Each marriage comprises multiple relationships: spousal relationships; in-law relationships; parent and child relationships; sibling relationships; friendships. For a marriage to endure, the couple must attend daily to the spousal relationship. Relationships, like plants, require constant nurture. Nurture’s elements are simple: attentiveness, conversation, patience, care, love, and respect. Couple’s frequently need help to maintain their marriage. Help comes in many forms; one of the most reliable is marriage counseling. Marriage counseling can help couples resolve conflicts and heal wounds.
Marriage counseling always focuses on conversation, on communication—verbal and nonverbal, on discrepencies between what one person says and what the other hears. Making marriage counseling work requires effort, patience, and practice. Practice makes conversation possible. Conversation makes trust possible. Trust preserves marriages.
Marriage counseling is appropriate for anyone in a relationship or contemplating a relationship. At its website, the Mayo Clinic answers the question: “What is marriage counseling”?
“Marriage counseling, also called couples therapy, helps couples — married or not — understand and resolve conflicts and improve their relationship. Marriage counseling gives couples the tools to communicate better, negotiate differences, problem solve and even argue in a healthier way.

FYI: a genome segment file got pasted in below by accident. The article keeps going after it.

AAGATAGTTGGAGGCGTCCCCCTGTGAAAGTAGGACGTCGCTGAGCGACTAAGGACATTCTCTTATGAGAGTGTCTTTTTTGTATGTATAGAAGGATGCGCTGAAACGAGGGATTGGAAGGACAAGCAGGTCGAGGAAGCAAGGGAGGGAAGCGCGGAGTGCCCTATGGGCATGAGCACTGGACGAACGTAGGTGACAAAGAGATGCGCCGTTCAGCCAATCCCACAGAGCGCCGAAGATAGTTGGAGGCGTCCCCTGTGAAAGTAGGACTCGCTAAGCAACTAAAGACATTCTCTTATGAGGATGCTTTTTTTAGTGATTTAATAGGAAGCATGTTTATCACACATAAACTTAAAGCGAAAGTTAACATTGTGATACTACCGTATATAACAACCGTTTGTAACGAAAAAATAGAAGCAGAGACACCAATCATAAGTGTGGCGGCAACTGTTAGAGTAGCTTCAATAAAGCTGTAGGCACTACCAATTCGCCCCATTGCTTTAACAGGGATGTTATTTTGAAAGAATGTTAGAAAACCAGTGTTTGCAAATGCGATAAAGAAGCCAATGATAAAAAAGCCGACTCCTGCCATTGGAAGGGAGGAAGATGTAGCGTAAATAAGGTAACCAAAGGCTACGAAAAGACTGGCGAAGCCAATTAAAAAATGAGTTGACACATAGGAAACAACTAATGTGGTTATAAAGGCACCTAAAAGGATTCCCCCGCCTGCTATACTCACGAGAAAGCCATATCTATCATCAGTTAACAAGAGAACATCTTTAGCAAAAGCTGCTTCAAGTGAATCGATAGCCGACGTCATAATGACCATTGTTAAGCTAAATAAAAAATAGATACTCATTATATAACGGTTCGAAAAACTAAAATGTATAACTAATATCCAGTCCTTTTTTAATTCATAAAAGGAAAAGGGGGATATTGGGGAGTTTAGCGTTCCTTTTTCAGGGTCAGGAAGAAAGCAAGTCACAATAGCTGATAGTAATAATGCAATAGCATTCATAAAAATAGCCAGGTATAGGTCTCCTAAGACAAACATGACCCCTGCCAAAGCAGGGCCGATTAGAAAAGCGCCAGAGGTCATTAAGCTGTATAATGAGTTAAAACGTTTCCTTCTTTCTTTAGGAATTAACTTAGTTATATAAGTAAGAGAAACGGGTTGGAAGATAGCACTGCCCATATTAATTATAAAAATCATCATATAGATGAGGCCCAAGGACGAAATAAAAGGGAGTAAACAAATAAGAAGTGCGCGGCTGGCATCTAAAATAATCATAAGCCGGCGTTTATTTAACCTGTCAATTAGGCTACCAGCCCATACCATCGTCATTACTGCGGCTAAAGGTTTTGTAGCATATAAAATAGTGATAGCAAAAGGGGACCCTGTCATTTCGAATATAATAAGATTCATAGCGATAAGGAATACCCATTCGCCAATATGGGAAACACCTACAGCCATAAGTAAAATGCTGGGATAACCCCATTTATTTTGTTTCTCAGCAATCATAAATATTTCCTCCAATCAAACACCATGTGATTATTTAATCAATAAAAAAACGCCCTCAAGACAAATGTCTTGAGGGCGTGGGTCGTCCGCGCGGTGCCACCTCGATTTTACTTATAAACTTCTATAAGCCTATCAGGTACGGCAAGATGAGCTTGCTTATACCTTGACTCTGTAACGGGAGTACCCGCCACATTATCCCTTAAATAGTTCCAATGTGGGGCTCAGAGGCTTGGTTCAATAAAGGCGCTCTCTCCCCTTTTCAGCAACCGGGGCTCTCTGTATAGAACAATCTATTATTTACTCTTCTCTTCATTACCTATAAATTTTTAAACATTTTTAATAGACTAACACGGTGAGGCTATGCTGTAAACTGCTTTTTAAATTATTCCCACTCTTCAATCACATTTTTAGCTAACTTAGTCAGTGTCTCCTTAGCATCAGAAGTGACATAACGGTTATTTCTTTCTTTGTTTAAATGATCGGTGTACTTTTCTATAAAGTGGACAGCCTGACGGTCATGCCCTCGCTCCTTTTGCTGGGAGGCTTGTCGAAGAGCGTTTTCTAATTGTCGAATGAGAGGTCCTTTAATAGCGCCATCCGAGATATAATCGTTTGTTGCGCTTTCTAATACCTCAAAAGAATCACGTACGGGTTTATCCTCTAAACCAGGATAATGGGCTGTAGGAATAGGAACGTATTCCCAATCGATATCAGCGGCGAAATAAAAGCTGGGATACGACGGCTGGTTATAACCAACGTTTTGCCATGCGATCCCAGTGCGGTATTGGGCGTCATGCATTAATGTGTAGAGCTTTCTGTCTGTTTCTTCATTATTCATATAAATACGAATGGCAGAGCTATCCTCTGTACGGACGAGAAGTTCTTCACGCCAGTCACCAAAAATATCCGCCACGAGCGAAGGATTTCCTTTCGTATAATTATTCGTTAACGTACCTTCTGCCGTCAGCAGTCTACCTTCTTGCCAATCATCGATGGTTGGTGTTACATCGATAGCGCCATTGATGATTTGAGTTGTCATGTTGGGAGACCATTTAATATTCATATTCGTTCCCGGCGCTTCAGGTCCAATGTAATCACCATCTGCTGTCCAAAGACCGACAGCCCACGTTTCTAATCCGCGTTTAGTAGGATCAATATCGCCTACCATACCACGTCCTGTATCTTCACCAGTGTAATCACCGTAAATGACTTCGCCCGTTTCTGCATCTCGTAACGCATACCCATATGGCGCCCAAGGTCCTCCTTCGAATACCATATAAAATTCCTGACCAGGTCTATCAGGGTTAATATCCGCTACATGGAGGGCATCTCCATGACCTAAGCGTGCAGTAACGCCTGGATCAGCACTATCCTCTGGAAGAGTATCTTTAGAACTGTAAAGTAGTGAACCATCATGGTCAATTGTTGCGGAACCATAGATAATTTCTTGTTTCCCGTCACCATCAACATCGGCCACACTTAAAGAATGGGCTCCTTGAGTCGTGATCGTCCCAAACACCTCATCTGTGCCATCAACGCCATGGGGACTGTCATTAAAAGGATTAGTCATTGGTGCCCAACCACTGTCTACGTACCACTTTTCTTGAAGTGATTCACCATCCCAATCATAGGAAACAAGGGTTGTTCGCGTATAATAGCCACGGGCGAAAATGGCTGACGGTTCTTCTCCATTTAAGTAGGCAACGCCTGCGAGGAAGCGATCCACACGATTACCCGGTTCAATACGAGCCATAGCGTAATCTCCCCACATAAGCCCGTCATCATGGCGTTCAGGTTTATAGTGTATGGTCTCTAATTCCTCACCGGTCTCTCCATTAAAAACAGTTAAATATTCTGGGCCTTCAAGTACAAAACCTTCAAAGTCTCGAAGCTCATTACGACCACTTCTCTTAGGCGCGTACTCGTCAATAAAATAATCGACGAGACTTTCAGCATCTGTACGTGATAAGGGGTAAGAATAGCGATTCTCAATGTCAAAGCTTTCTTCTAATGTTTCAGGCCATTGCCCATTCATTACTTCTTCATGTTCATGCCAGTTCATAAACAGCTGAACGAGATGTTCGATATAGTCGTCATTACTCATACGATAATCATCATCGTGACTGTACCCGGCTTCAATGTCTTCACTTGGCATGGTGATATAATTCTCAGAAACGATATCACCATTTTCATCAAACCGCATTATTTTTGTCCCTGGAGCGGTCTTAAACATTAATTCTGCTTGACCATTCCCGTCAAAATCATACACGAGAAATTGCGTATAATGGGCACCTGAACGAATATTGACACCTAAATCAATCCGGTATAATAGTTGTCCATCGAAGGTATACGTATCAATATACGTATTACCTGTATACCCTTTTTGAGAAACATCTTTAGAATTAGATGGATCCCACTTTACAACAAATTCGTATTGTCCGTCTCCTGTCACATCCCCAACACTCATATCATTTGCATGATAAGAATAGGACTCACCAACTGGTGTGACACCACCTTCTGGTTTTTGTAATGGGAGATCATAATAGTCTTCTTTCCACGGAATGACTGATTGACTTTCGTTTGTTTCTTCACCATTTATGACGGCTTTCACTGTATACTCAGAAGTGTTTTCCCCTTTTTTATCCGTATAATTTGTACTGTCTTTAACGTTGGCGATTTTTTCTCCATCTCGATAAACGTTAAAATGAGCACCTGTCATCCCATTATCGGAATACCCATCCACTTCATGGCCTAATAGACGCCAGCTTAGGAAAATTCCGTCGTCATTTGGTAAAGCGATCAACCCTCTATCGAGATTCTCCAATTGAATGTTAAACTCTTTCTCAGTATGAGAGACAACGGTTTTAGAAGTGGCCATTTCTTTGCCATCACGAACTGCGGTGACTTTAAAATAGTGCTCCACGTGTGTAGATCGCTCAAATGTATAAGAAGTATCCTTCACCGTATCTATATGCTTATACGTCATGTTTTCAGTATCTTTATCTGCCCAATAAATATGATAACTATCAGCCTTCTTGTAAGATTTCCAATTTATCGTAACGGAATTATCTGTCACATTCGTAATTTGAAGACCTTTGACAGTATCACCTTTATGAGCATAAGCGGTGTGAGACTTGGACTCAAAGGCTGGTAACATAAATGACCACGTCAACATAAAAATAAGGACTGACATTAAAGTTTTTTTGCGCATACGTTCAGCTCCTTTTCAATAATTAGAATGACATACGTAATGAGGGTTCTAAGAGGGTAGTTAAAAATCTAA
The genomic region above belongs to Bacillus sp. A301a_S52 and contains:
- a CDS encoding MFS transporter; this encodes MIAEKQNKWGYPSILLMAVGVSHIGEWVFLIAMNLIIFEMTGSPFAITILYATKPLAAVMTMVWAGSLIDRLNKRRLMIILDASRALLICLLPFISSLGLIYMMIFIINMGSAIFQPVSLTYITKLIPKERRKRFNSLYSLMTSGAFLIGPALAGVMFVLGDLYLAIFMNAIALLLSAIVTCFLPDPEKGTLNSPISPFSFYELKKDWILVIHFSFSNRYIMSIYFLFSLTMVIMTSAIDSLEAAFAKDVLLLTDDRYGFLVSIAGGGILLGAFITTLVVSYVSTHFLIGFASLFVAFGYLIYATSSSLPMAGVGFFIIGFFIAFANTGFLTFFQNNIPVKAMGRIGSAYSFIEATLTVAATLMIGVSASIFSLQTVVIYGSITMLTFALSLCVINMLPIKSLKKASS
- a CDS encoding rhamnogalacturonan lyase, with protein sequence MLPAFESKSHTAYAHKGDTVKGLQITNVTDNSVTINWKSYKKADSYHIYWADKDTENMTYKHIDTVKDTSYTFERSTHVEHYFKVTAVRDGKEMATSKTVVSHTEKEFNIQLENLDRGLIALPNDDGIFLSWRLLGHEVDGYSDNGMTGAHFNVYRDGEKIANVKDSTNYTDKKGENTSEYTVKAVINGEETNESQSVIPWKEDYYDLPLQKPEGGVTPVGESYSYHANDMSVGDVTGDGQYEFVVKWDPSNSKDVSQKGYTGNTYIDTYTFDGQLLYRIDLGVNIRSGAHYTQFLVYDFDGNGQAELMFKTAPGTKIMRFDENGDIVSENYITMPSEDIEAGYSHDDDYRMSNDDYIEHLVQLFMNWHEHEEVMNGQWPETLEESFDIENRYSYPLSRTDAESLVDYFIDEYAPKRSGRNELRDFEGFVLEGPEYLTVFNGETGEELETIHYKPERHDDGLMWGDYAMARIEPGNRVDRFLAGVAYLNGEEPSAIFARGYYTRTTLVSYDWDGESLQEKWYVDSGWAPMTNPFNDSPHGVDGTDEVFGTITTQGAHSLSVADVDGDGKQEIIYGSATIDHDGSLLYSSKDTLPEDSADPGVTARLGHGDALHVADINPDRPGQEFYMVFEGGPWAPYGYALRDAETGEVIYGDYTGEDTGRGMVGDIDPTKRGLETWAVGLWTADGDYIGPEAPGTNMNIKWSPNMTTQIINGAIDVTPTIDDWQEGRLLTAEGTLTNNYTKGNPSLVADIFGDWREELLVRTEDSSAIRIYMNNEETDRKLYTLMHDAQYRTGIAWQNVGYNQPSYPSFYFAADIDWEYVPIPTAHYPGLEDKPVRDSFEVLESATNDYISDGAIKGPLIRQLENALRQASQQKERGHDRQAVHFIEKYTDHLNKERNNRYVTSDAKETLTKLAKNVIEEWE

“Marriage counseling is generally provided by licensed therapists known as marriage and family therapists. These therapists provide the same mental health services as other therapists, but with a specific focus — a couple’s relationship.
“Marriage counseling is often short term. You may need only a few sessions to help you weather a crisis. Or you may need marriage counseling for several months, particularly if your relationship has greatly deteriorated. As with individual psychotherapy, you typically see a marriage counselor once a week.”
Persons contemplating marriage may choose to engage in couples therapy before marriage. Again, the Mayo Clinic explains why:
“You don’t need to have a troubled relationship to seek therapy. Marriage counseling can also help couples who simply want to strengthen their bonds and gain a better understanding of each other. Marriage counseling can also help couples who plan to get married. This pre-marriage counseling can help you achieve a deeper understanding of each other and iron out differences before a union is sealed.”